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Cobb County (Ga.) on Thursday opened four bids from firms "making their pitch to oversee construction" of the new Braves ballpark, according to Dan Klepal of the ATLANTA JOURNAL-CONSTITUTION. One of the proposals "came from the joint venture of Hunt and Holder construction companies -- the two major firms handling construction management" of the $1.2B Falcons stadium. The county did "not reveal any of the bid amounts" because a seven-member committee, made up of county and Braves officials, still has to "review the proposals, interview the firms, enter into contract negotiations with its top choice, recommended a winner to the county commission, and have a construction management firm approved by the elected officials." Another firm bidding on the project is American Builders 2017, a "joint venture comprised of veteran stadium builders Mortenson Construction and Barton Malow, along with Atlanta-based firms Brasfield & Gorrie, and New South Construction." Also bidding is a "joint venture between Clark Construction and Skanska, a Sweden-based company with an Atlanta office." Finally, Turner Construction, which "bills itself as the largest builder of sports facilities in the U.S.," submitted a bid (ATLANTA JOURNAL-CONSTITUTION, 5/9).
TALK ABOUT TED: In Atlanta, Leslie & Trubey cite a source as saying that a "prominent West Coast office and industrial developer, a Middle Eastern investment fund tied to gambling and a Nevada company have each expressed strong interest in buying the Turner Field site" after the Braves leave. It is "not clear what their respective plans are for the site, but details about the other groups circling Turner Field emerged" a day after Georgia State and a development team outlined an "ambitious" $300M vision for the area (ATLANTA JOURNAL-CONSTITUTION, 5/9).
A Cleveland PLAIN DEALER editorial states renewing the Cuyahoga County sin tax is "clearly the best way to fund needed fixes and upgrades at FirstEnergy Stadium, Progressive Field and Quicken Loans arena." Now that it has "been renewed," the Browns, Indians and Cavaliers as well as City Hall and Gateway Economic Development Corp. officials who will be "deciding how to spend the tax proceeds need to become far more transparent about the disposition of the money and why specific improvements are the public's responsibility and not the teams'" (CLEVELAND.com, 5/8).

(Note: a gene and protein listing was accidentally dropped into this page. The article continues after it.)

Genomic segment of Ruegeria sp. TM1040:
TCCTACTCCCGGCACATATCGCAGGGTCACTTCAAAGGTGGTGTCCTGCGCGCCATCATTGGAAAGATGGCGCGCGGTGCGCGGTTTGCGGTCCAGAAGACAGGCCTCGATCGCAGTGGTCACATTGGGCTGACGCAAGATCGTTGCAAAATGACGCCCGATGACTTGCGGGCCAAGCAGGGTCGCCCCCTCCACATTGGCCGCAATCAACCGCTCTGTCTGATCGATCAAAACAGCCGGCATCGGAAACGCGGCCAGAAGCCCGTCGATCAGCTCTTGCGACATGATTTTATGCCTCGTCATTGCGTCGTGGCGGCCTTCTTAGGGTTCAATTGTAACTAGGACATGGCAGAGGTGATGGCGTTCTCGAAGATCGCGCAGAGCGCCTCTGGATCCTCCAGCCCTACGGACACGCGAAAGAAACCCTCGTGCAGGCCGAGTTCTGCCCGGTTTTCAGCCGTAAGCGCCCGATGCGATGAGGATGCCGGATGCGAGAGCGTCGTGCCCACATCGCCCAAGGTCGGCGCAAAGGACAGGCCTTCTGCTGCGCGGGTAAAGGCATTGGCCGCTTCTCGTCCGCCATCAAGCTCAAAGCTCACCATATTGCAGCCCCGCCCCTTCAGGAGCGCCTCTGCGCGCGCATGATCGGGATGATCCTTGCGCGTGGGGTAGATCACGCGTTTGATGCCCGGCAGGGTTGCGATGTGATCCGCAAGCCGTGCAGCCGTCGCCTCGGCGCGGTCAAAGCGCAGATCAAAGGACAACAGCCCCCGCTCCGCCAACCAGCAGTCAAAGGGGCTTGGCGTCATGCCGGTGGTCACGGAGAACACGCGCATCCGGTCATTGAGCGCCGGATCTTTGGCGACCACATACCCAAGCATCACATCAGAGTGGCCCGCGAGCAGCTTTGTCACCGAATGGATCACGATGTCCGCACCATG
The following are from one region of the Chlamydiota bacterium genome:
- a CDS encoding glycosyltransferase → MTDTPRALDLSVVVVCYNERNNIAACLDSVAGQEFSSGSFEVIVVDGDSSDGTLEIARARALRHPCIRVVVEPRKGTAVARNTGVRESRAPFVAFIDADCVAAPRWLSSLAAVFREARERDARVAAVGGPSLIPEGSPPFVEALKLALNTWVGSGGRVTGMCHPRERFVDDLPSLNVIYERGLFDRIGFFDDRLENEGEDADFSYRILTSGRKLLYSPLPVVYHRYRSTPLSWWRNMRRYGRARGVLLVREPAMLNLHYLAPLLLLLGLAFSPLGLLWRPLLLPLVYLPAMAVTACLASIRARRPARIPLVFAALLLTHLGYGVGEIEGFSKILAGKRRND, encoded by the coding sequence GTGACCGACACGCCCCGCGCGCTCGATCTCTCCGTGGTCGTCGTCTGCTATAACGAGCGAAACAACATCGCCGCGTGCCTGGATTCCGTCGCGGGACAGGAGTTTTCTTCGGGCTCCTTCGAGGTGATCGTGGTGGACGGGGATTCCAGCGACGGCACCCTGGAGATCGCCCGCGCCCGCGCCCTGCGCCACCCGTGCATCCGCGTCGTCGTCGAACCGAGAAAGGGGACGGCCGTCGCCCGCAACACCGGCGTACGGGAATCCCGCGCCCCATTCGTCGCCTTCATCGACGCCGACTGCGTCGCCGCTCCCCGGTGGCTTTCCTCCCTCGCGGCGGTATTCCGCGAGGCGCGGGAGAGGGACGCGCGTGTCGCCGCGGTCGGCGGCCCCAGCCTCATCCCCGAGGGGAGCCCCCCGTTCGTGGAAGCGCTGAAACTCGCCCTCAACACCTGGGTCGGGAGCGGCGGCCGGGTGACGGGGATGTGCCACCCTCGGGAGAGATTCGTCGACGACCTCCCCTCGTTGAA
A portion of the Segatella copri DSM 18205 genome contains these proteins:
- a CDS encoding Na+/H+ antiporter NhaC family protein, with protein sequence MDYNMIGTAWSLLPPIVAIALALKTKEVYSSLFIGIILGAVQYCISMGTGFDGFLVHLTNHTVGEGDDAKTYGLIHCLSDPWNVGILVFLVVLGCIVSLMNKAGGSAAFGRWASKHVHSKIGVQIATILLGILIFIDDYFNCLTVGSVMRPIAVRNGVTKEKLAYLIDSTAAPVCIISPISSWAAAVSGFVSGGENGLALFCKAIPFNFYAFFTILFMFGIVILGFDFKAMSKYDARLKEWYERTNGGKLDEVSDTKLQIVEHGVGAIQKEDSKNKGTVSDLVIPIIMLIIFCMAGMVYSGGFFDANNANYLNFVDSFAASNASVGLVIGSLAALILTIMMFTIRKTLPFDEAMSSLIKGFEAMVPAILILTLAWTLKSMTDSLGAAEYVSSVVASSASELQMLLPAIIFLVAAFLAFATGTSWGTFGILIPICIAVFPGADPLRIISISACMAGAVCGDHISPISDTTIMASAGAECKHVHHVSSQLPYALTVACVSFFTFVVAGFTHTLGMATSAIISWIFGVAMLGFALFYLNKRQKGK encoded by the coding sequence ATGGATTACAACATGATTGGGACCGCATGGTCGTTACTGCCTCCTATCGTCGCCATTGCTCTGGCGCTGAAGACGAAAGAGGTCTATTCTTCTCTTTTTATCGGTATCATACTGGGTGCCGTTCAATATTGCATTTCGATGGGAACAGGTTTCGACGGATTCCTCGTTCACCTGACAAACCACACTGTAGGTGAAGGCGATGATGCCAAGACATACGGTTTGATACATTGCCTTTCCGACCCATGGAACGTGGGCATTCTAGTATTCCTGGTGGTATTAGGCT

LEGENDARY AGREEMENT: In Dallas, Candace Carlisle reported the Mavericks and Stars are "gearing up for their next seasons by hiring Legends to operate their on-site merchandising" at AmericanAirlines Center. Stars President & CEO Jim Lites said that partnering with Legends will "help the Stars give their fans the best possible retail experience and selection" of Stars-branded merchandise at the arena (BIZJOURNALS.com, 5/7).
DOWN THE STRETCH: Mobilitie more than doubled the wireless coverage at Churchill Downs last weekend for the Kentucky Derby. The DAS installed by the company recorded over two terabytes of data on its network during the Derby and Kentucky Oaks. The number more than triples the amount of data that crossed the AT&T network during Super Bowl XLVIII at MetLife Stadium (Mobilitie).
FIRE THE CANNONS: In Tampa, Salem Solomon noted the Buccaneers have released plans for a $7M "renovation of the main concourse concessions area of Raymond James Stadium." The project is "underway and expected to be complete by July." The team said that the renovation will "include an overhaul of the 14 main concourse concession locations and the addition of four new 'larger and better-equipped' beverage stands at the stadium" (BIZJOURNALS.com, 5/6).